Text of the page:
Mending Broken: A Book Review

One of my longstanding professional interests is trauma and working with those who have experienced trauma. So, when SpeakEasy offered up Mending Broken by Teresa Pasquale, I was quick to request a copy.

Pasquale is a therapist who is trained in working with people who have experienced trauma. As is often the case, therapy (from the point of view of the therapist) is often self-discovery, and it is clear that Pasquale’s own work as a therapist–as well as a survivor of trauma herself–has informed her own healing as well as how she works with others to find the same. This book seems to come out of that work as well.

Pasquale’s writing is easy and accessible–especially the technical parts regarding trauma and how traumatic experiences affect our brains. She makes it less technical and more metaphorical in a way that is incredibly understandable. She then weaves in her own experiences of trauma in a way that the reader understands where she’s coming from but not in a way that is over the top or turns off the reader. Pasquale presented a self-developed (based on her experiences and the shared experiences of others) stage model for recovering and healing from trauma–based primarily on her own experience as opposed to tying the model to research. It is clear that the ways in which Pasquale integrated her experience of trauma with a variety of contemplative and faith-based practices was instrumental in her ability to move forward.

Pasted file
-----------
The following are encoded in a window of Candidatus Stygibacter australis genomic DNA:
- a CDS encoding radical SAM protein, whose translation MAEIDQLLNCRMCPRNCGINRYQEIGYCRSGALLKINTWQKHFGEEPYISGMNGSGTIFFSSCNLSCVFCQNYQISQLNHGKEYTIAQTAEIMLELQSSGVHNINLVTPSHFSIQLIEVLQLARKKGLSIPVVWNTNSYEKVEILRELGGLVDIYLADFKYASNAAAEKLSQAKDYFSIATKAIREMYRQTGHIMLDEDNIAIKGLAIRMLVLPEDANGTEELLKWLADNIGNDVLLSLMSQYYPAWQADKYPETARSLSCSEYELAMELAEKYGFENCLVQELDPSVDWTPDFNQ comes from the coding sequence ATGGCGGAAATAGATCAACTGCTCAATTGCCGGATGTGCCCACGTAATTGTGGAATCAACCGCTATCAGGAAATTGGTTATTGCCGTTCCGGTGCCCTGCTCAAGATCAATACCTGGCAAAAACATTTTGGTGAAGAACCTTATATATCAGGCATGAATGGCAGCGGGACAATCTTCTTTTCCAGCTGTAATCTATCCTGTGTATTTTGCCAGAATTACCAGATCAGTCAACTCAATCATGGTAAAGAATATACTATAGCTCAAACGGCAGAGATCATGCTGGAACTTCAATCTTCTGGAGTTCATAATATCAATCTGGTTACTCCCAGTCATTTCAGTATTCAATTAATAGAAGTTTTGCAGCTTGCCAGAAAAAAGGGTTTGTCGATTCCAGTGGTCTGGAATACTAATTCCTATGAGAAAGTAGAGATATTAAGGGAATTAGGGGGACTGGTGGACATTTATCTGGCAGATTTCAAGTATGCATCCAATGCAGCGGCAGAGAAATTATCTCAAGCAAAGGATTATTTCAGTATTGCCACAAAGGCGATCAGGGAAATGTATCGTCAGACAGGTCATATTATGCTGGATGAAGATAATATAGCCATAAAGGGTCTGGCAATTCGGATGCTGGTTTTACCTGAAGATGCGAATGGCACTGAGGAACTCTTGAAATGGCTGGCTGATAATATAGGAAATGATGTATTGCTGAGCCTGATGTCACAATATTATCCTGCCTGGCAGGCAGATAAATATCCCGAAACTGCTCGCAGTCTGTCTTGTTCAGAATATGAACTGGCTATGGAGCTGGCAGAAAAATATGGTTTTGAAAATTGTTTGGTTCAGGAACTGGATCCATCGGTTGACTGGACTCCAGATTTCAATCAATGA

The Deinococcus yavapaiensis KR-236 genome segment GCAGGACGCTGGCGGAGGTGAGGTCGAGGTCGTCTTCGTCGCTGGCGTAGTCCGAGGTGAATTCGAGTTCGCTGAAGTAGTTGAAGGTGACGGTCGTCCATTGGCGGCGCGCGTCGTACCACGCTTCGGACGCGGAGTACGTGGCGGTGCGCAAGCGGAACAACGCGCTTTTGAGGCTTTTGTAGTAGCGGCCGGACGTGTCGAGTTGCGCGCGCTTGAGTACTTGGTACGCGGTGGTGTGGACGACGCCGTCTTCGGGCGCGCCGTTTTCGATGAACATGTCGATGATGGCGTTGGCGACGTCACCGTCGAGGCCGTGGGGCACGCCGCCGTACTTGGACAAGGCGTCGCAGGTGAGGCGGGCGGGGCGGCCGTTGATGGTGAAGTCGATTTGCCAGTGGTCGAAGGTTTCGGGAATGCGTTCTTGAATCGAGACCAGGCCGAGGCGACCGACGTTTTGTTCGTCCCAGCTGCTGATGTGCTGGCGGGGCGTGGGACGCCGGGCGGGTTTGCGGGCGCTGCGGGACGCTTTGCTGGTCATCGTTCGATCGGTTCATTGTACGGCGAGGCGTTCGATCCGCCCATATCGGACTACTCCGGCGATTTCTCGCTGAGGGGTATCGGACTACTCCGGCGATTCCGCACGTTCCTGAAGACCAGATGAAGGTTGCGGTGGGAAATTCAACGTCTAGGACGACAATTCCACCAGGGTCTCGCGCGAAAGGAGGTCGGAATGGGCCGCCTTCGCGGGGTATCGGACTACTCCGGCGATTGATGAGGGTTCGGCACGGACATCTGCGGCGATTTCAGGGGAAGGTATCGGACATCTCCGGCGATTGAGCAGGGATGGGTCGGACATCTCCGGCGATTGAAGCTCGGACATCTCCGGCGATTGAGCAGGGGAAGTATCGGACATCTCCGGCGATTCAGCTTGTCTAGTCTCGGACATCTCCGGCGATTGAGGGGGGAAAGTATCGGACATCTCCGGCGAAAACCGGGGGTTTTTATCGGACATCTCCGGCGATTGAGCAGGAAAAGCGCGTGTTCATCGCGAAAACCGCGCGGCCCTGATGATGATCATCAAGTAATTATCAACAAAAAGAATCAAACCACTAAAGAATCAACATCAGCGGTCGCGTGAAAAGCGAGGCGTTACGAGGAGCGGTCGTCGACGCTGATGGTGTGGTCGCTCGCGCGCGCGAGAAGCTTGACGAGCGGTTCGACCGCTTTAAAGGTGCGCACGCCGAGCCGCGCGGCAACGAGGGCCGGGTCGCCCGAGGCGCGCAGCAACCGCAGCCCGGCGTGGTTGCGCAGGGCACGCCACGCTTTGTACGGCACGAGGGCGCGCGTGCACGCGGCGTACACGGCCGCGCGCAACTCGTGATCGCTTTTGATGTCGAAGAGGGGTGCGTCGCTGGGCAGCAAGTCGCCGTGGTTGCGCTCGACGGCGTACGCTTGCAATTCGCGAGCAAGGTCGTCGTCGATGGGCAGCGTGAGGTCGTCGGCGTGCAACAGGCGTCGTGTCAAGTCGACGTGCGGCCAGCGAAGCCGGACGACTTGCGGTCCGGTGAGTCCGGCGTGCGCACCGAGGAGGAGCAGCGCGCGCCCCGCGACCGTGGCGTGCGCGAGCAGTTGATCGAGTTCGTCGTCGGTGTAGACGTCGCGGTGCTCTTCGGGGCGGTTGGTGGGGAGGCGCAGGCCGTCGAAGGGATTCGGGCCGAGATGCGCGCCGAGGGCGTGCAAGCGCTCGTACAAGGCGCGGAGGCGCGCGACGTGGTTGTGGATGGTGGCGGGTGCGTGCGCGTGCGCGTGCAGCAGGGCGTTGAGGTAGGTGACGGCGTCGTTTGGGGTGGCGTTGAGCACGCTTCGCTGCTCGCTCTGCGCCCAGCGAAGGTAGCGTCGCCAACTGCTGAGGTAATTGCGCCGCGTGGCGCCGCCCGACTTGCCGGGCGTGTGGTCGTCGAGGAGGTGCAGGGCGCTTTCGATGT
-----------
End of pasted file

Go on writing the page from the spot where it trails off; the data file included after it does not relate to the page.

Beyond the primary subject of the book, the thing I appreciated most were Pasquale’s statements about being a wounded healer and the reminder that “we cannot repair in others what hasn’t been repaired in ourselves.” However, when those broken places are mended, we have a gift that can be made available to others–the gift of understanding what it’s like to sit in that lonely, dark place and being able to articulate the experience for others in a way that makes sense…and often assures them that they are not crazy.

Although I have not experienced trauma to a level that leaves me experiencing the disorder that is associated with it, the parts of this book that resonated with me included the ways in which a person integrates faith into the healing process and the ways in which we can take the lessons we’ve learned in our own healing processes and give those away to others.


Note: Disclosure of Material Connection: I received this book free from the author and/or publisher through the Speakeasy blogging book review network. I was not required to write a positive review. The opinions I have expressed are my own. I am disclosing this in accordance with the Federal Trade Commission’s 16 CFR,Part 255.


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